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Spatial Thermodynamics of very High Power-Short Duration Catheter Ablation for Pulmonary Vein Isolation in an in-vivo model
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  • Atsushi Suzuki,
  • H. Immo Lehmann,
  • Songyun Wang,
  • Kay Parker,
  • Kristi Monahan,
  • Maryam Rettmann,
  • Douglas Packer
Atsushi Suzuki
Mayo Clinic/St. Marys Hospital
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H. Immo Lehmann
Mayo Clinic/St. Marys Campus
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Songyun Wang
Mayo Clinic/St. Marys Campus
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Kay Parker
Mayo Clinic/St. Marys Campus
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Kristi Monahan
Mayo Clinic/St. Marys Campus
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Maryam Rettmann
Mayo Clinic/St. Marys Campus
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Douglas Packer
Mayo Clinic/St. Marys Campus
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Abstract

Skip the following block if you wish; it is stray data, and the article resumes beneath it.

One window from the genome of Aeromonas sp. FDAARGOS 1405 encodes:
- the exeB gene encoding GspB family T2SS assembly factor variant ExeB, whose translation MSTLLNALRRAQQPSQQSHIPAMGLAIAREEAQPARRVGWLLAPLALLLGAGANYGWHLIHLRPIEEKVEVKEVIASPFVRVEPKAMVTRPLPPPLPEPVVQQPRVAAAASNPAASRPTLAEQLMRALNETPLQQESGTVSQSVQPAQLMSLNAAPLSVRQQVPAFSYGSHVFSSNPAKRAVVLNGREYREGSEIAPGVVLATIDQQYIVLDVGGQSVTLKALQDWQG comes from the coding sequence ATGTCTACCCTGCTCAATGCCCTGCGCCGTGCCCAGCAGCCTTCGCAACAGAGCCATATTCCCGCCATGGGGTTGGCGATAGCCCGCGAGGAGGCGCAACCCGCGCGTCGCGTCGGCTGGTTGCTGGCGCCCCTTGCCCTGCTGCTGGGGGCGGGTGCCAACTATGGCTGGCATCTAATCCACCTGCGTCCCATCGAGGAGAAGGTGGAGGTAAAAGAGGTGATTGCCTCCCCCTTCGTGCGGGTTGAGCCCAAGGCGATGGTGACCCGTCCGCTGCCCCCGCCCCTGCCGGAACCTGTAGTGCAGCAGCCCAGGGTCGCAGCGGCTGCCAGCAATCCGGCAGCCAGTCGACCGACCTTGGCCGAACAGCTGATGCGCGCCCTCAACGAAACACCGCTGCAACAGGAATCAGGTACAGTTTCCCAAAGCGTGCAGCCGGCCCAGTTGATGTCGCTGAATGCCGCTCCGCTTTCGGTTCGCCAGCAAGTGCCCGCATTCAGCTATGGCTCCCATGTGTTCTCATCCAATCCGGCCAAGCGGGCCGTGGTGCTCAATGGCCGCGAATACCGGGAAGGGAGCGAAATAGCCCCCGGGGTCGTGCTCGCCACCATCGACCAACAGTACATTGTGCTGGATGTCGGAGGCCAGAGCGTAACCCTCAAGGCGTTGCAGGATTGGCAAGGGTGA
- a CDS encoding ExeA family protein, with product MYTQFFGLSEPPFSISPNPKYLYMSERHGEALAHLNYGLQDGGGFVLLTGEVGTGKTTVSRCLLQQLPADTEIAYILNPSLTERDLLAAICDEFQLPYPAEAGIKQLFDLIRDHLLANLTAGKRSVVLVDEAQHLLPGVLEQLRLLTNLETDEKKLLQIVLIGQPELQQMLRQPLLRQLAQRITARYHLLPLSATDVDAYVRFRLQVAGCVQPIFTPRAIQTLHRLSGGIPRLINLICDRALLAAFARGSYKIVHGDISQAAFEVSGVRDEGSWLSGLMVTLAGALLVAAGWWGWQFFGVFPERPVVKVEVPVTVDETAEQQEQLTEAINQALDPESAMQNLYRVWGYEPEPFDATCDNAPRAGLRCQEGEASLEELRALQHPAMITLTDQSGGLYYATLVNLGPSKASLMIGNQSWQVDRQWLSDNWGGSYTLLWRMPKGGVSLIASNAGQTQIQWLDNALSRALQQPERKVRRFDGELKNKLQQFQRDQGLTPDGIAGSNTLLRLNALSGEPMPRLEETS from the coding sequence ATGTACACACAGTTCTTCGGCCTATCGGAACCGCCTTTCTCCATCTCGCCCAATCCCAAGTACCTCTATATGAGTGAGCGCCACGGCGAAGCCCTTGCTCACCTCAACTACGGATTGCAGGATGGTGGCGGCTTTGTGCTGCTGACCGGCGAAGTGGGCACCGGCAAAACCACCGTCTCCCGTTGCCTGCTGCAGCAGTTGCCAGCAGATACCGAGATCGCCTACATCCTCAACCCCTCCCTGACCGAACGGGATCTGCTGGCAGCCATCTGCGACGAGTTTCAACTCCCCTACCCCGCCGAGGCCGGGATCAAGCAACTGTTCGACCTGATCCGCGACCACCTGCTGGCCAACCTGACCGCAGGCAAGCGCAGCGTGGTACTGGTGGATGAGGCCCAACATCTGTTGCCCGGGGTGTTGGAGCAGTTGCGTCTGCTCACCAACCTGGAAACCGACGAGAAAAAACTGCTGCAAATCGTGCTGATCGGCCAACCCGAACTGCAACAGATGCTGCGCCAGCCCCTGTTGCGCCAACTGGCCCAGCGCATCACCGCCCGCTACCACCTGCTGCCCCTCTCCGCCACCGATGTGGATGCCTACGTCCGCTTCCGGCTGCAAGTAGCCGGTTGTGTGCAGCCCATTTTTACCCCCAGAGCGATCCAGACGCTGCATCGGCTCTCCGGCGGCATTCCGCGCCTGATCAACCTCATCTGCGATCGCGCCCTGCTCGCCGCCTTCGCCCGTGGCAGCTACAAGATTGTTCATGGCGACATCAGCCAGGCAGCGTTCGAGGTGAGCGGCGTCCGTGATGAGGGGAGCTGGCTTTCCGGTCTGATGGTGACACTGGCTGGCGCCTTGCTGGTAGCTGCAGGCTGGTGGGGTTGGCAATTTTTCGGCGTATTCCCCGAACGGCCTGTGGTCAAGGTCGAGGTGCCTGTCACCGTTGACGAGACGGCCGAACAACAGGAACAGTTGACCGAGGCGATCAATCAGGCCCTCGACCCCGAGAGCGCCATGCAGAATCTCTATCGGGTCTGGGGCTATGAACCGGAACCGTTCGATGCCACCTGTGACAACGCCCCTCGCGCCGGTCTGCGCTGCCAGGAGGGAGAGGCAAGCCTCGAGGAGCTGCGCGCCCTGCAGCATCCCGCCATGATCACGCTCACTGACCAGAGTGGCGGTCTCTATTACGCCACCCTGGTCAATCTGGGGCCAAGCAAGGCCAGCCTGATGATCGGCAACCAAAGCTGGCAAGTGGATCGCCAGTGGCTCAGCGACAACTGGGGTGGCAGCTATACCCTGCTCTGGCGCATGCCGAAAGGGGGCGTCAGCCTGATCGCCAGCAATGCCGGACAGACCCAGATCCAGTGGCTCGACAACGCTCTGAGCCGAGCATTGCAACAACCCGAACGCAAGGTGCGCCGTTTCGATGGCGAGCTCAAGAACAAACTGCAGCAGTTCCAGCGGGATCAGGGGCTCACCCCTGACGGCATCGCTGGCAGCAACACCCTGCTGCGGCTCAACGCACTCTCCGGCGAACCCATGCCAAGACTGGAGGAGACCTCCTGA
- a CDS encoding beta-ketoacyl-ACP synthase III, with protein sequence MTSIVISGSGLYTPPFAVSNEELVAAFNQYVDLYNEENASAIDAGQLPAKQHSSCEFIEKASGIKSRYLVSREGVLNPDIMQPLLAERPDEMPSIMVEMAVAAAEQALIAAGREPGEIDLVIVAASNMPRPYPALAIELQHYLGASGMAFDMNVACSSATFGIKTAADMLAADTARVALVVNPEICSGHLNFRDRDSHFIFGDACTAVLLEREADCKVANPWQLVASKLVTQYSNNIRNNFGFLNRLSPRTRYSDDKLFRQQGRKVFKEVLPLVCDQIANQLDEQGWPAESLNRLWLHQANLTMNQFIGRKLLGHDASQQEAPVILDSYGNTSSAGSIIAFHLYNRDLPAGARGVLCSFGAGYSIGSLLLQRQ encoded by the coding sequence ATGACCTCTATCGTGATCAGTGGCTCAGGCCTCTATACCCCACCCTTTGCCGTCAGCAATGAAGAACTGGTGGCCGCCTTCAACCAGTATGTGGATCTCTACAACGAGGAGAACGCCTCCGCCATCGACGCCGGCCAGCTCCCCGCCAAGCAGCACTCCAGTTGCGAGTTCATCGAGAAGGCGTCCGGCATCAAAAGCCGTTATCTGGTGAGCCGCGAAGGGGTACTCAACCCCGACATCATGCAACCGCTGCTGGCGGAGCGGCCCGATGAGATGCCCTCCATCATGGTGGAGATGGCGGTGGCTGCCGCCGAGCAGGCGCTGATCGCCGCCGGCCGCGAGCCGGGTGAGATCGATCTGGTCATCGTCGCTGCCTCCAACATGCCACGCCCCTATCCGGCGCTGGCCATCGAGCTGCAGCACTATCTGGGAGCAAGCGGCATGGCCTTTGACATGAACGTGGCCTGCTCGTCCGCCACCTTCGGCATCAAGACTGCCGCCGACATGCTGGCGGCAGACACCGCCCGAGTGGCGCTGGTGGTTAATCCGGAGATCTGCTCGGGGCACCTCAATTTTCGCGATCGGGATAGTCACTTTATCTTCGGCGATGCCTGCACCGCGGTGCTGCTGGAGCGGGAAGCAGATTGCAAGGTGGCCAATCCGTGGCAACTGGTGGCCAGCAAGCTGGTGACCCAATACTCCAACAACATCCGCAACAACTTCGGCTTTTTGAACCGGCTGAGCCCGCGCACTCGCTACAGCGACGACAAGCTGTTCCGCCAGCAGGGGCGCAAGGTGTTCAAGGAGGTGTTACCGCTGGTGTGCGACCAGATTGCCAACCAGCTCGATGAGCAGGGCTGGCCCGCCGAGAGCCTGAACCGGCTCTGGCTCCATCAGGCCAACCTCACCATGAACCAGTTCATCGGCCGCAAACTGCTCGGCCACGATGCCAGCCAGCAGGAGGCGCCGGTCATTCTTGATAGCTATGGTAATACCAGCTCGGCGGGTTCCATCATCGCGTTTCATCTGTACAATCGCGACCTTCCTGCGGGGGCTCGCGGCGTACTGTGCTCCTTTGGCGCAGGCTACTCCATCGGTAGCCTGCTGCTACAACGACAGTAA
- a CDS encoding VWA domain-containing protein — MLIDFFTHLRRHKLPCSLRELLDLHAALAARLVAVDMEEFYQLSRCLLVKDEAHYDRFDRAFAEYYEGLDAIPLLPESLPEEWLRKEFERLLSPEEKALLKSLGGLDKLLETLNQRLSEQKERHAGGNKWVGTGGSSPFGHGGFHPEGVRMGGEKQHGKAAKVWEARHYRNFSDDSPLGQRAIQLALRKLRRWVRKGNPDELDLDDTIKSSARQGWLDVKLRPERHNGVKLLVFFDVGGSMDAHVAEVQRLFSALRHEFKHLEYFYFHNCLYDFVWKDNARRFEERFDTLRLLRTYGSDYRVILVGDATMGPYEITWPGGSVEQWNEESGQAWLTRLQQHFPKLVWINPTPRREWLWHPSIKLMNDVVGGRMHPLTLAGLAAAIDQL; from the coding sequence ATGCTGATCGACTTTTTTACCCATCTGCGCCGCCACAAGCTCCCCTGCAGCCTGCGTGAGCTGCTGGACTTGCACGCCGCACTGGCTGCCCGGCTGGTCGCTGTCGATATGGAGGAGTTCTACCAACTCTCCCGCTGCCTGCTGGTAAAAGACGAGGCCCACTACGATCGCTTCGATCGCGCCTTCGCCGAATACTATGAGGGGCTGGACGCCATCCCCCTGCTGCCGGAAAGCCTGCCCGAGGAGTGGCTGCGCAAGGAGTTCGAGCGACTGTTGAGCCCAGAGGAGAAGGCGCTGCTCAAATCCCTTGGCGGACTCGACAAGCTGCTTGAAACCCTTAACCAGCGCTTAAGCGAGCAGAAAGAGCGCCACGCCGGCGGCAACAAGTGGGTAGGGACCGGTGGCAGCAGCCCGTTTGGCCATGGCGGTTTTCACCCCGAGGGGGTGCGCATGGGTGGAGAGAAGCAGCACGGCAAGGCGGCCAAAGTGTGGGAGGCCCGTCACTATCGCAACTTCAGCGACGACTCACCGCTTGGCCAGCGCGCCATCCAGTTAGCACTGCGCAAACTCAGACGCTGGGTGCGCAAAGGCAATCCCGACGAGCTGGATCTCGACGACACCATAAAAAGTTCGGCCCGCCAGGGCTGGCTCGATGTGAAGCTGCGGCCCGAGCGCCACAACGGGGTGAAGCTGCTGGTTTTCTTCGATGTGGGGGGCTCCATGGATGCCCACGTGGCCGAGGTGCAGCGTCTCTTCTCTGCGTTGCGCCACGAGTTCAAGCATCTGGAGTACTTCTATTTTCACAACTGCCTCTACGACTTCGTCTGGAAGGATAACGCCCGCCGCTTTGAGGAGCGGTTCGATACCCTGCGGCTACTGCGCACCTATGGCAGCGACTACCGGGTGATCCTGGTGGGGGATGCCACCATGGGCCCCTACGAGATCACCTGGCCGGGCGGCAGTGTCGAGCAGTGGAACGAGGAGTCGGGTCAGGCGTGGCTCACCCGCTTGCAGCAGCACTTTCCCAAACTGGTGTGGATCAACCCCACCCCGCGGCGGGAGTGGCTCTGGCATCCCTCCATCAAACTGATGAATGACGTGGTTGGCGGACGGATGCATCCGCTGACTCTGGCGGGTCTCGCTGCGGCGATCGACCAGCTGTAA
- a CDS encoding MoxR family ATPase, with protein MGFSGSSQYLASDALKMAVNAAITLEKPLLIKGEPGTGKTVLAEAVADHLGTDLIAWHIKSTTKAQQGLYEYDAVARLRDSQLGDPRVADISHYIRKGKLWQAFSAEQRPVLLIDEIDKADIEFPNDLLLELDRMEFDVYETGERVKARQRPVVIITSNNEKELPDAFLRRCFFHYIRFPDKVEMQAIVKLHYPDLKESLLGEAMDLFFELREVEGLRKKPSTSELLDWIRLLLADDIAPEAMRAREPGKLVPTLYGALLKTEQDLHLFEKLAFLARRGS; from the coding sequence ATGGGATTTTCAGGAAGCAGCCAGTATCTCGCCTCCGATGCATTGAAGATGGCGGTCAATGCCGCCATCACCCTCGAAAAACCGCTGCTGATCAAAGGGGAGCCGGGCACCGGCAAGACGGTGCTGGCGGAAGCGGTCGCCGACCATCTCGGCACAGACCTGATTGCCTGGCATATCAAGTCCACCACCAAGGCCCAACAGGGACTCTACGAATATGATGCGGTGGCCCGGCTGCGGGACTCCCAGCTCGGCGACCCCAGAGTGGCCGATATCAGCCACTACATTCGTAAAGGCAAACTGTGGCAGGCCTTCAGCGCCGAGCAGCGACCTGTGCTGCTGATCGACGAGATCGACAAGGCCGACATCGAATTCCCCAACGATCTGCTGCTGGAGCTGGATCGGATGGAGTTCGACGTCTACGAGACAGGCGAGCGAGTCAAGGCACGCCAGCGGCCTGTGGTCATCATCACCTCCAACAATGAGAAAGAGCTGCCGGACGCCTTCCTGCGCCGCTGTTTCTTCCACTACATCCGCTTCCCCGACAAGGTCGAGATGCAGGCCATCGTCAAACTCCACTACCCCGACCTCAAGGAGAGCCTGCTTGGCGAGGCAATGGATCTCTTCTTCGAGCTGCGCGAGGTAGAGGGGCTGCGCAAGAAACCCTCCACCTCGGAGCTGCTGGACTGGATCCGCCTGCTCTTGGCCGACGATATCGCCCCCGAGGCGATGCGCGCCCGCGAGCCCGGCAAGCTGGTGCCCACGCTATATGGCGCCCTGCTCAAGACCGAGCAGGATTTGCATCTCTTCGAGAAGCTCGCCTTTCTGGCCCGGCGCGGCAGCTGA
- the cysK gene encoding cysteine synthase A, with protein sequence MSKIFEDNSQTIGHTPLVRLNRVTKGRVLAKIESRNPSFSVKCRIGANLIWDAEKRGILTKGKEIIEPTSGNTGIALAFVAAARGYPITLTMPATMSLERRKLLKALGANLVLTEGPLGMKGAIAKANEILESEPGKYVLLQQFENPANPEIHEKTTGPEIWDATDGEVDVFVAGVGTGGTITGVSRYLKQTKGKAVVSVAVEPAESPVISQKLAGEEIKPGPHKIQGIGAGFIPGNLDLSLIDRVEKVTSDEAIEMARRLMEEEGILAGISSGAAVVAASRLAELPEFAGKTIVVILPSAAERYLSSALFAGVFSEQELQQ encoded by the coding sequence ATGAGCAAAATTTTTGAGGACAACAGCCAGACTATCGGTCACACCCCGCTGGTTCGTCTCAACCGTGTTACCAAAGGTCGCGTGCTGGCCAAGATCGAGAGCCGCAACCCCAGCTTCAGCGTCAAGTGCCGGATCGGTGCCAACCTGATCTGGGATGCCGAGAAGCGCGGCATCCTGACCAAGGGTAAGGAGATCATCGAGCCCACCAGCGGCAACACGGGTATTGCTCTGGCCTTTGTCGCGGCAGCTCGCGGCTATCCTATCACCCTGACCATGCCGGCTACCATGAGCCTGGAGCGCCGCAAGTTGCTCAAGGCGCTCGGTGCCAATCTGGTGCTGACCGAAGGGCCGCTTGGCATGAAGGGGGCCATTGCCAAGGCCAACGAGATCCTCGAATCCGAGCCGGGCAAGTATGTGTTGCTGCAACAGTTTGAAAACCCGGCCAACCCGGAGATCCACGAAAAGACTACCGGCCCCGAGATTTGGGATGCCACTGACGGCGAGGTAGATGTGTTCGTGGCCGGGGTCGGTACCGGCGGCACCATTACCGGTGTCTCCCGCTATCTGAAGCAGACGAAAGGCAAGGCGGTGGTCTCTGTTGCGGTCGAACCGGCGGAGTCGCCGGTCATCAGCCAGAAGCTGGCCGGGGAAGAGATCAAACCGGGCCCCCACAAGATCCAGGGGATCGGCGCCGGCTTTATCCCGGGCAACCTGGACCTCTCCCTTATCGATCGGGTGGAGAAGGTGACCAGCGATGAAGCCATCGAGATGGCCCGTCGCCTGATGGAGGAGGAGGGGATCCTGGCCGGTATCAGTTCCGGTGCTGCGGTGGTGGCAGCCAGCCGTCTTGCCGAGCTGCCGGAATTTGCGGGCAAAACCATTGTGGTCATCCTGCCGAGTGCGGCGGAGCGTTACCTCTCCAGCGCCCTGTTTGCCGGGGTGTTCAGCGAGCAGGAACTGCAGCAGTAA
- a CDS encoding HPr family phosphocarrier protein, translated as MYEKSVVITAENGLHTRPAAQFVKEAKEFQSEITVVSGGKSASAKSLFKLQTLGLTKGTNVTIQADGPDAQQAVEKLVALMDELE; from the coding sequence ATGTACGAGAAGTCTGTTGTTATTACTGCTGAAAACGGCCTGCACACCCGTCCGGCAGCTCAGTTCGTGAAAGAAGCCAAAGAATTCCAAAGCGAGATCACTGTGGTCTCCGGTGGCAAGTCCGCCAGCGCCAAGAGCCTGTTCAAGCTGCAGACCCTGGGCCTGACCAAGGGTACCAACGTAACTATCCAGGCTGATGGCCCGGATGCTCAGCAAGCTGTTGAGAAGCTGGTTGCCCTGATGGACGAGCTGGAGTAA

Introduction: The spatial thermodynamics of very high power-short duration (vHPSD) radiofrequency (RF) application during pulmonary vein isolation (PVI) in in-vivo model has not been well characterized. This study was conducted to investigate the distance-temperature relationship during vHPSD-RF ablation. Methods: PVI was performed using the vHPSD catheter with the settings of 90W, RF time of 4 sec and 15mL/min irrigation in a canine model. Catheter contact force (CF) of 10-20g was defined as ‘normal’ and CF >20g as ‘firm’ CF. Tissue temperature was monitored using thermocouples implanted at the surface of the left atrial-pulmonary vein junction, left phrenic nerve, and the luminal esophagus. PVI using a standard contact-force sensing catheter (SCF) (settings of 35W, 30sec and 30mL/min irrigation) was performed for comparison. Results: A total of 334 TC profiles in 4 animals was investigated. Time to maximum tissue temperature (MTT) (6.0sec [vHPSD/normal CF] vs. 30.5 sec [SCF/normal CF], p<0.001; 8.0sec [vHPSD/firm CF] vs. 24.0sec [SCF/firm CF], p=0.022) was shorter with vHPSD than in SCF groups. MTT within 10mm from catheter-tip was lower in vHPSD ablation with normal CF than using SCF ablation (median 41.9°C [interquartile-range; 40.2-46.1] vs. 49.5°C [45.9-56.2], p=0.013). The distance margin to keep the MTT below 39ºC, 42ºC, and 50ºC were 4.9mm, 4.2mm, and 3.4mm, respectively in the vHPDS group. This margin was larger (8.0mm, 6.6mm, and 4.6mm) in the SCF group. Conclusion: Our study underscores that vHPSD creates greater resistive heating than conventional catheter ablation.